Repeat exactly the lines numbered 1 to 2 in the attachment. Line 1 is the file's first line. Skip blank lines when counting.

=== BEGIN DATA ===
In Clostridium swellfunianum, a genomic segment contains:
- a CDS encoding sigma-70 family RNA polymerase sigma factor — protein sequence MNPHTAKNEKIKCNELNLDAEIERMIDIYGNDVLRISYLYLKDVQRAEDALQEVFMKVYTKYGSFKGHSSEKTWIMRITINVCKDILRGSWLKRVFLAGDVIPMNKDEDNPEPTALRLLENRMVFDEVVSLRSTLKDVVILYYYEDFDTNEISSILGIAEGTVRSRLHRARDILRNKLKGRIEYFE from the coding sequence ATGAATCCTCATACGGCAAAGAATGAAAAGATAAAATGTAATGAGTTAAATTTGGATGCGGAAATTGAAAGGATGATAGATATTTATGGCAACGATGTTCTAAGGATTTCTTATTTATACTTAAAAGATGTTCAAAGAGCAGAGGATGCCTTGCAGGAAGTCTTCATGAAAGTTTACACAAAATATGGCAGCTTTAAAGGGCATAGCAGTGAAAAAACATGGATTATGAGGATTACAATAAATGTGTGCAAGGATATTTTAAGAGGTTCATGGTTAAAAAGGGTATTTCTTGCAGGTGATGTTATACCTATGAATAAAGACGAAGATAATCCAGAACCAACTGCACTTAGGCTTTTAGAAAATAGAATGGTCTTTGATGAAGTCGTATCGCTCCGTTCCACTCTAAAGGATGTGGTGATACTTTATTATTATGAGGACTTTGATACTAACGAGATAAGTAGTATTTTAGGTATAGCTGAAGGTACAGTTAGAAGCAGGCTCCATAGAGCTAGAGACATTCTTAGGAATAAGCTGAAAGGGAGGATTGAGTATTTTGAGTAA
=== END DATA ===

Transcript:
In Clostridium swellfunianum, a genomic segment contains:
- a CDS encoding sigma-70 family RNA polymerase sigma factor — protein sequence MNPHTAKNEKIKCNELNLDAEIERMIDIYGNDVLRISYLYLKDVQRAEDALQEVFMKVYTKYGSFKGHSSEKTWIMRITINVCKDILRGSWLKRVFLAGDVIPMNKDEDNPEPTALRLLENRMVFDEVVSLRSTLKDVVILYYYEDFDTNEISSILGIAEGTVRSRLHRARDILRNKLKGRIEYFE from the coding sequence ATGAATCCTCATACGGCAAAGAATGAAAAGATAAAATGTAATGAGTTAAATTTGGATGCGGAAATTGAAAGGATGATAGATATTTATGGCAACGATGTTCTAAGGATTTCTTATTTATACTTAAAAGATGTTCAAAGAGCAGAGGATGCCTTGCAGGAAGTCTTCATGAAAGTTTACACAAAATATGGCAGCTTTAAAGGGCATAGCAGTGAAAAAACATGGATTATGAGGATTACAATAAATGTGTGCAAGGATATTTTAAGAGGTTCATGGTTAAAAAGGGTATTTCTTGCAGGTGATGTTATACCTATGAATAAAGACGAAGATAATCCAGAACCAACTGCACTTAGGCTTTTAGAAAATAGAATGGTCTTTGATGAAGTCGTATCGCTCCGTTCCACTCTAAAGGATGTGGTGATACTTTATTATTATGAGGACTTTGATACTAACGAGATAAGTAGTATTTTAGGTATAGCTGAAGGTACAGTTAGAAGCAGGCTCCATAGAGCTAGAGACATTCTTAGGAATAAGCTGAAAGGGAGGATTGAGTATTTTGAGTAA